When Hugh Jackman's Valjean makes an early decision to alter his life's destructive course, I completely understood, and had empathy for, his passion and devotion. I've always been a fan of his work but have never seen that kind of intensity in his eyes, and to know that he was belting out that song live, and imbuing every phrase with unrestrained emotion and meaning made it surprisingly moving for me. As a newcomer, he completely sells that character's arc for me and I am on his side.

And then Anne Hathaway steals the show. She suffers appallingly and when she is finally broken and alone and sings of all her fears and crushed dreams in that one, long, close-up shot, she pulls off a feat that I was truly unprepared for. I agree that the performers rarely blow the roof off with their singing but I would much rather see this "actor pretending to be a singer" and would rather hear her spit quavering lines through tears and snot, and to feel for everything she has endured, than trade any of that for a singer dubbed. Hathaway is the real deal. If she doesn't win an award I will make her an award and post it to her.

But not everyone rises to the occasion. Russell Crowe naturally has a strong presence and I think he has a good look and feel for the part of police inspector, Javert, but he fails to deliver a performance that matches his colleagues. And it's not even about his singing for me, it's his lack of passion. As the counterpart to Jackman's Valjean, I needed to see Crowe match that intensity. I needed to believe that he had a burning, unrelenting pursuit of justice that would rival Batman. That he was a man not to be messed with. That he would give up everything to accomplish his goal. But I never really felt it. Crowe holds too much back, to the point where I imagine that he might even feel a bit sheepish when watching his co-stars perform on the big screen. I can only think that Hooper just wasn't able to squeeze out of Russ everything that he wanted. I imagine it's very hard to get Russell Crowe to do anything that he doesn't want to do.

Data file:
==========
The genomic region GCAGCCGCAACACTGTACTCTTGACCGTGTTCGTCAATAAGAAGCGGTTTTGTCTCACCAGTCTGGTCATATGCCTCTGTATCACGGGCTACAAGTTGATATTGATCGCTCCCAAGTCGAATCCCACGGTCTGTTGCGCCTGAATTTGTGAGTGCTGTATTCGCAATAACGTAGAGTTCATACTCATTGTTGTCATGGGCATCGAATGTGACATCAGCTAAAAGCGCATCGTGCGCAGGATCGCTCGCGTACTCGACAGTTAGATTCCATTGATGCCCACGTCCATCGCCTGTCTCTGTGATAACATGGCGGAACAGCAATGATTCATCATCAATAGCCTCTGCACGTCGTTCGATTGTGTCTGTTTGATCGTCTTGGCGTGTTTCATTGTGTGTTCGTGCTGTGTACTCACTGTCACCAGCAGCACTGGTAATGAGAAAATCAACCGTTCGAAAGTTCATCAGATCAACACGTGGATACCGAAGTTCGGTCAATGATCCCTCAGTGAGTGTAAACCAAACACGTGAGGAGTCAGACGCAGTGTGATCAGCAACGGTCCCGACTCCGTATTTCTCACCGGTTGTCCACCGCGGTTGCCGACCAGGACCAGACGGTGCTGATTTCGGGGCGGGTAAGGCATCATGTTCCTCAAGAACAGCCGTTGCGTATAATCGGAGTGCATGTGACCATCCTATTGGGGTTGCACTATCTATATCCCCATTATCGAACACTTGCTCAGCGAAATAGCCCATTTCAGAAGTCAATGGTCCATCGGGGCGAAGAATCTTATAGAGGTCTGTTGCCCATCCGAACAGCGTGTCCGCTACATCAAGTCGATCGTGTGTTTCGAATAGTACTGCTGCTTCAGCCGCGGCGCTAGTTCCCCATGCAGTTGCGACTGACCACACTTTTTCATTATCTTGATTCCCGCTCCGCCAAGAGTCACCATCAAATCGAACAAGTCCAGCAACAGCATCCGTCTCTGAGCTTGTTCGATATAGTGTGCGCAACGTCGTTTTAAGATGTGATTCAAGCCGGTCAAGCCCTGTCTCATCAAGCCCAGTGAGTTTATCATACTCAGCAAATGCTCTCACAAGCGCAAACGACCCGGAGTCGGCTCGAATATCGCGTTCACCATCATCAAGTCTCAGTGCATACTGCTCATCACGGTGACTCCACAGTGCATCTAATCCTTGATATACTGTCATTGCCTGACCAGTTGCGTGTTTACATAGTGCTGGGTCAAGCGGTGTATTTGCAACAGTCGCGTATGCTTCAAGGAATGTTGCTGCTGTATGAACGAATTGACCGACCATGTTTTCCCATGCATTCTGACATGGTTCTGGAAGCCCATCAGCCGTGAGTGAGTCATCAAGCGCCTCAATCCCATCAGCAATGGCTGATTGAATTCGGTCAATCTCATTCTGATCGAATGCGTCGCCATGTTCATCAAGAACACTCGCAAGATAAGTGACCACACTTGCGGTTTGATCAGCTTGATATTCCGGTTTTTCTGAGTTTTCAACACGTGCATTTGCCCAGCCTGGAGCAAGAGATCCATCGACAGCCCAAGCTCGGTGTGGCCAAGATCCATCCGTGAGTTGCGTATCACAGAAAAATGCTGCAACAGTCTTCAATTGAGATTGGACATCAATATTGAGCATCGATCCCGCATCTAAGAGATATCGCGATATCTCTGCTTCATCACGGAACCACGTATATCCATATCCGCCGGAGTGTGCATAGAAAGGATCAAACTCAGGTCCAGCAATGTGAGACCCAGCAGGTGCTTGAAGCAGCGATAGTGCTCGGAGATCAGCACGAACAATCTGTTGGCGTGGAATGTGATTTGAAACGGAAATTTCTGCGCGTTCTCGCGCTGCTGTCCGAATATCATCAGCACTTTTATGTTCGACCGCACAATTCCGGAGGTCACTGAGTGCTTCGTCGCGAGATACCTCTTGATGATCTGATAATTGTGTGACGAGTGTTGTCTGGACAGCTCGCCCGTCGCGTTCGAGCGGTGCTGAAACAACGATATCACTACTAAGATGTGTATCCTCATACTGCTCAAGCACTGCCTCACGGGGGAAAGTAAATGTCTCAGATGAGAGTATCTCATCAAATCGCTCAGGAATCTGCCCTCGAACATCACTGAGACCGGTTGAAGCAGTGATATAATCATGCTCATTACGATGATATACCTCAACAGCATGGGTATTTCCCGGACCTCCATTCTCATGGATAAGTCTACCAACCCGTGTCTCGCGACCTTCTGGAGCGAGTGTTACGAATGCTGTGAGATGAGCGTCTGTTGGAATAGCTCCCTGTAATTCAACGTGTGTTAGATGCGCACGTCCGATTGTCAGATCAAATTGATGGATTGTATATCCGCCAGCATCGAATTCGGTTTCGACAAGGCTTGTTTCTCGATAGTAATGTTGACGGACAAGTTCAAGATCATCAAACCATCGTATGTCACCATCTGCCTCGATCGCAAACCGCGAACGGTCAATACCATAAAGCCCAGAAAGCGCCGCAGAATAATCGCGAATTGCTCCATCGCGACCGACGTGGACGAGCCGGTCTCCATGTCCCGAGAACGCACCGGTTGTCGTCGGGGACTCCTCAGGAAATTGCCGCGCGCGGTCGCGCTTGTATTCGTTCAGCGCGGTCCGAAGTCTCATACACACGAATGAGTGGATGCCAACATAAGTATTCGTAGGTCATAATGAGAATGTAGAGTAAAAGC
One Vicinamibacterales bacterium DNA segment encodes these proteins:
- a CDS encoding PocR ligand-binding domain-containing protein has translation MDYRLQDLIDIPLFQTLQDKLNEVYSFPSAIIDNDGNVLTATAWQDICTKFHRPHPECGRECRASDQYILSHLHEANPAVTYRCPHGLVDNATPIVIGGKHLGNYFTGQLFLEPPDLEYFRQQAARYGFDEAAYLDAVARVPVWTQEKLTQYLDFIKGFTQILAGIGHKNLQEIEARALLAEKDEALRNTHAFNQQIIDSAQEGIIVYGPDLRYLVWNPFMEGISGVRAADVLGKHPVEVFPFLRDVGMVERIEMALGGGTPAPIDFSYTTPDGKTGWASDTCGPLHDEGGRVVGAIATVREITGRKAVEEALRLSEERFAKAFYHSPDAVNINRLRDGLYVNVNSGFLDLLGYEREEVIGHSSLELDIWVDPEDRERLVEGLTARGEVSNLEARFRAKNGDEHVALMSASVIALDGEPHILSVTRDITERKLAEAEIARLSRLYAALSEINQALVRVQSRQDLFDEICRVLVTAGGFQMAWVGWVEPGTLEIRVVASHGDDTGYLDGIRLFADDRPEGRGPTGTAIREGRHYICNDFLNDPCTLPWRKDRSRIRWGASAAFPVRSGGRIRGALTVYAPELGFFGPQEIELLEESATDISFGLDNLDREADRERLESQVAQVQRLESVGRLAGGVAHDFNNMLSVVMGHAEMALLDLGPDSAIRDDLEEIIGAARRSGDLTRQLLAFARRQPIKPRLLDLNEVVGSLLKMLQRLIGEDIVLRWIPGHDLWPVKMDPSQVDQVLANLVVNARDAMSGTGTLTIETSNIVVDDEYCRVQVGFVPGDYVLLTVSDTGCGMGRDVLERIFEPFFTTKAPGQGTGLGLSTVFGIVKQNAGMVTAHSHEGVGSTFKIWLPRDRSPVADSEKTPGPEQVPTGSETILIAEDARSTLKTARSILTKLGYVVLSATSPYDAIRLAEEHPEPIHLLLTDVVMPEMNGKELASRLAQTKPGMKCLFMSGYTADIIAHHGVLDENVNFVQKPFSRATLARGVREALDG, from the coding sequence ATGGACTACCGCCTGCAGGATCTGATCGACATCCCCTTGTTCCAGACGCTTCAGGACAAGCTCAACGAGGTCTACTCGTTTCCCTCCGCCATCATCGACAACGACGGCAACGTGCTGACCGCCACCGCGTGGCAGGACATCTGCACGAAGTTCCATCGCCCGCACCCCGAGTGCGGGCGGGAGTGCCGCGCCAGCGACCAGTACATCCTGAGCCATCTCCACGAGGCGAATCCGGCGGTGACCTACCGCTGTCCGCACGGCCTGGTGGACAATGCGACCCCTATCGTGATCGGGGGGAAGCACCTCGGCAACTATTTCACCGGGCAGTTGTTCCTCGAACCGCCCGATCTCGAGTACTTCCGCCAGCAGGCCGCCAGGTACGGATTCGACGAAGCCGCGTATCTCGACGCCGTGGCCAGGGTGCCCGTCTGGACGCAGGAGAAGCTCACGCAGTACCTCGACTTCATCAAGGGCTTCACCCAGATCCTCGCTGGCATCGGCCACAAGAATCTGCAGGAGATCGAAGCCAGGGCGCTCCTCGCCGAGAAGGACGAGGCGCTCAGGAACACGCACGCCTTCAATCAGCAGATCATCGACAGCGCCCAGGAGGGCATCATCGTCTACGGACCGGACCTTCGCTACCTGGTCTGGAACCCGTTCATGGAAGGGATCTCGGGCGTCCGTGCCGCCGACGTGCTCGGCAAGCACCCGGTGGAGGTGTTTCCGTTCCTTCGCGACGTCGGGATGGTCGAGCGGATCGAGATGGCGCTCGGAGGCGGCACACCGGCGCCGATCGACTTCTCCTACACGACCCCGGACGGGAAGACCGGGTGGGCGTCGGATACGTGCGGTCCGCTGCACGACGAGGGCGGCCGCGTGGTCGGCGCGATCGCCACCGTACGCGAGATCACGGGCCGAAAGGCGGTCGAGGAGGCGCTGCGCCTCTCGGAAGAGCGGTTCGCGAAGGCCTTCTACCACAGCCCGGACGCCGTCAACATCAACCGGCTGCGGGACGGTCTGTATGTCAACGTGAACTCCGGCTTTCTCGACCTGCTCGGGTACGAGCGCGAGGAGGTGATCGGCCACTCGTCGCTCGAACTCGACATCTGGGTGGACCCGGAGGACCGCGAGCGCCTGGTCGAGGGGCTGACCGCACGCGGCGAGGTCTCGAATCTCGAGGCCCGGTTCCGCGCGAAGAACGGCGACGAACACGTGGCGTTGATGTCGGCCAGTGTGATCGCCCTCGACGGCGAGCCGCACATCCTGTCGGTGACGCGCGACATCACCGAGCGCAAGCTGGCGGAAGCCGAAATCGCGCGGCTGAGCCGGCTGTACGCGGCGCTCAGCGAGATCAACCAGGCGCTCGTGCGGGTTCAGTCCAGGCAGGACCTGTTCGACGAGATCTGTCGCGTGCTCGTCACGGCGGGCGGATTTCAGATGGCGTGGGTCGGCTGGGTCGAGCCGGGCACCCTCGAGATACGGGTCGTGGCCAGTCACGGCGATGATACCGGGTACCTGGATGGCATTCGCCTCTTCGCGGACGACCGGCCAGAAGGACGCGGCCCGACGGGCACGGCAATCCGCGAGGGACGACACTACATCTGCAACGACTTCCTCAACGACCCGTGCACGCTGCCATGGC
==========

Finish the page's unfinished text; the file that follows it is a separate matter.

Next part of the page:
Crowe is a frustration throughout, but is cushioned by a strong supporting cast, each of which have their memorable moments. Not the least of which is the comedic pairing of hideous confidence tricksters Thenardier and his wife, played by Sacha Baron Cohen and Helena Bonham Carter. We've seen similar performances from each of them in the past but their pairing is so inspired that any over familiarity is quickly forgiven. Master of the House is a highlight, as is their eventual exit. Les Mis also features some star turns by some wonderfully precocious children.

The story sometimes lags and some of the character motivations get a little but silly (Jackman will be horrified by something one moment and singing its praises the next), but it's always played honestly and I really do respect that. I don't care how crazy things get in any film as long as the characters, at least, commit to it being real. Without that strong human connection it would have lost me, but Hooper continues to push to the end, creating, for me, a unique and satisfying experience. It's the only interpretation I know - I have zero to compare it to - but I left feeling uplifted and glad to have tried something new.

Les Miserables won't please everyone ("Do you hear the people tweet? Tweeting a tweet of angry men!") but in a time of snarky and/or angst-ridden superheroes, this film contained the strongest performances I've seen in a while.